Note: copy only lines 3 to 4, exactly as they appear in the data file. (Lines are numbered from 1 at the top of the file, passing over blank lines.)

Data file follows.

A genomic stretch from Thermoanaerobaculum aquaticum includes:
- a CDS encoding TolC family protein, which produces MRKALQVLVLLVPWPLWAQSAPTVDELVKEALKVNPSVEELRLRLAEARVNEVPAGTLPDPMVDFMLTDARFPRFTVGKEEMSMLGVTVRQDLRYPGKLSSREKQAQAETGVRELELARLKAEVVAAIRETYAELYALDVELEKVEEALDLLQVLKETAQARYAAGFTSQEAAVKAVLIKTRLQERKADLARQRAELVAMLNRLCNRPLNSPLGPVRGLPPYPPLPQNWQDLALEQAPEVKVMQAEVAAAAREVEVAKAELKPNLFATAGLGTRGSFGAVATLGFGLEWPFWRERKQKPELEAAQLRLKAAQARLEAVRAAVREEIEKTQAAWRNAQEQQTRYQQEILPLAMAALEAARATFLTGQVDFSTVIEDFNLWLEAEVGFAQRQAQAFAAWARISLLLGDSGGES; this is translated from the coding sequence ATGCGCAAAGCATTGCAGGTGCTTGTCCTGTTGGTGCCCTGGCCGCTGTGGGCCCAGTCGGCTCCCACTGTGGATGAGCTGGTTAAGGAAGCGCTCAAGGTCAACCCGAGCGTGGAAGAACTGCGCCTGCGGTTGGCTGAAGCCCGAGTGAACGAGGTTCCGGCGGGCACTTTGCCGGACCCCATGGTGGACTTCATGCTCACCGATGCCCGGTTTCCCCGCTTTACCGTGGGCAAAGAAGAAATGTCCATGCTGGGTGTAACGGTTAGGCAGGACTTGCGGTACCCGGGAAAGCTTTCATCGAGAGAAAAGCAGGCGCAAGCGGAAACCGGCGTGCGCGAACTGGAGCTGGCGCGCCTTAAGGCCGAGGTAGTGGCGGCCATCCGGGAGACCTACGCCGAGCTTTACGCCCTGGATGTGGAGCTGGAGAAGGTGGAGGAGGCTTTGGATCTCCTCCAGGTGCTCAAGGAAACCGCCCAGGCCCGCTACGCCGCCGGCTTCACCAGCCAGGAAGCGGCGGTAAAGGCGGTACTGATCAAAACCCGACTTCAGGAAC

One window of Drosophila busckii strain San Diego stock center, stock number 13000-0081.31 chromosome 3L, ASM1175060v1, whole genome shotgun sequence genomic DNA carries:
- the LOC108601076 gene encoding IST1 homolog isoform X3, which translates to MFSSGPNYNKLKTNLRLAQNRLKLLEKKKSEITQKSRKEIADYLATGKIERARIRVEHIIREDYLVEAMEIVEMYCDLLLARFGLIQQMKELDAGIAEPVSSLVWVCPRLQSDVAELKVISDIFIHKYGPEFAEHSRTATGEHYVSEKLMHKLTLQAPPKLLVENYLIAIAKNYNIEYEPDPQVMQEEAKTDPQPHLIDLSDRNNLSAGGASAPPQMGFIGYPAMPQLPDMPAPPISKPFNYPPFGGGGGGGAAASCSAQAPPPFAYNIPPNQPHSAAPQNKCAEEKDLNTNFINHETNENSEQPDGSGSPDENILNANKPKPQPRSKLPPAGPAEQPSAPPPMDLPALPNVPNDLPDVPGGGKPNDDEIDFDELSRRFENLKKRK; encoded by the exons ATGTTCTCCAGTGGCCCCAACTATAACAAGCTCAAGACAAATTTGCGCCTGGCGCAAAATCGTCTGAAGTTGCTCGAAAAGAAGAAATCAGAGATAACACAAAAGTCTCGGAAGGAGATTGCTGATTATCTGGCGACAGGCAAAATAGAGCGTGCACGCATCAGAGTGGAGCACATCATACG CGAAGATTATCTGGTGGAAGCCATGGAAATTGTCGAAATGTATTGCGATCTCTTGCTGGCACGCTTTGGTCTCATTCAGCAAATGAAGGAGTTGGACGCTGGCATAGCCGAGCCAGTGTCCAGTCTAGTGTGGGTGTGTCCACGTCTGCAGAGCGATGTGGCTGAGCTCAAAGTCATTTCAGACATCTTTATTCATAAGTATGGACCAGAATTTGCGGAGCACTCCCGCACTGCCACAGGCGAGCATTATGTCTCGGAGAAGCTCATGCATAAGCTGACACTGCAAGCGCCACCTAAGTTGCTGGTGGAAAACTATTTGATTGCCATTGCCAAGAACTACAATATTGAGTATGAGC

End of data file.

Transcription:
One window of Drosophila busckii strain San Diego stock center, stock number 13000-0081.31 chromosome 3L, ASM1175060v1, whole genome shotgun sequence genomic DNA carries:
- the LOC108601076 gene encoding IST1 homolog isoform X3, which translates to MFSSGPNYNKLKTNLRLAQNRLKLLEKKKSEITQKSRKEIADYLATGKIERARIRVEHIIREDYLVEAMEIVEMYCDLLLARFGLIQQMKELDAGIAEPVSSLVWVCPRLQSDVAELKVISDIFIHKYGPEFAEHSRTATGEHYVSEKLMHKLTLQAPPKLLVENYLIAIAKNYNIEYEPDPQVMQEEAKTDPQPHLIDLSDRNNLSAGGASAPPQMGFIGYPAMPQLPDMPAPPISKPFNYPPFGGGGGGGAAASCSAQAPPPFAYNIPPNQPHSAAPQNKCAEEKDLNTNFINHETNENSEQPDGSGSPDENILNANKPKPQPRSKLPPAGPAEQPSAPPPMDLPALPNVPNDLPDVPGGGKPNDDEIDFDELSRRFENLKKRK; encoded by the exons ATGTTCTCCAGTGGCCCCAACTATAACAAGCTCAAGACAAATTTGCGCCTGGCGCAAAATCGTCTGAAGTTGCTCGAAAAGAAGAAATCAGAGATAACACAAAAGTCTCGGAAGGAGATTGCTGATTATCTGGCGACAGGCAAAATAGAGCGTGCACGCATCAGAGTGGAGCACATCATACG CGAAGATTATCTGGTGGAAGCCATGGAAATTGTCGAAATGTATTGCGATCTCTTGCTGGCACGCTTTGGTCTCATTCAGCAAATGAAGGAGTTGGACGCTGGCATAGCCGAGCCAGTGTCCAGTCTAGTGTGGGTGTGTCCACGTCTGCAGAGCGATGTGGCTGAGCTCAAAGTCATTTCAGACATCTTTATTCATAAGTATGGACCAGAATTTGCGGAGCACTCCCGCACTGCCACAGGCGAGCATTATGTCTCGGAGAAGCTCATGCATAAGCTGACACTGCAAGCGCCACCTAAGTTGCTGGTGGAAAACTATTTGATTGCCATTGCCAAGAACTACAATATTGAGTATGAGC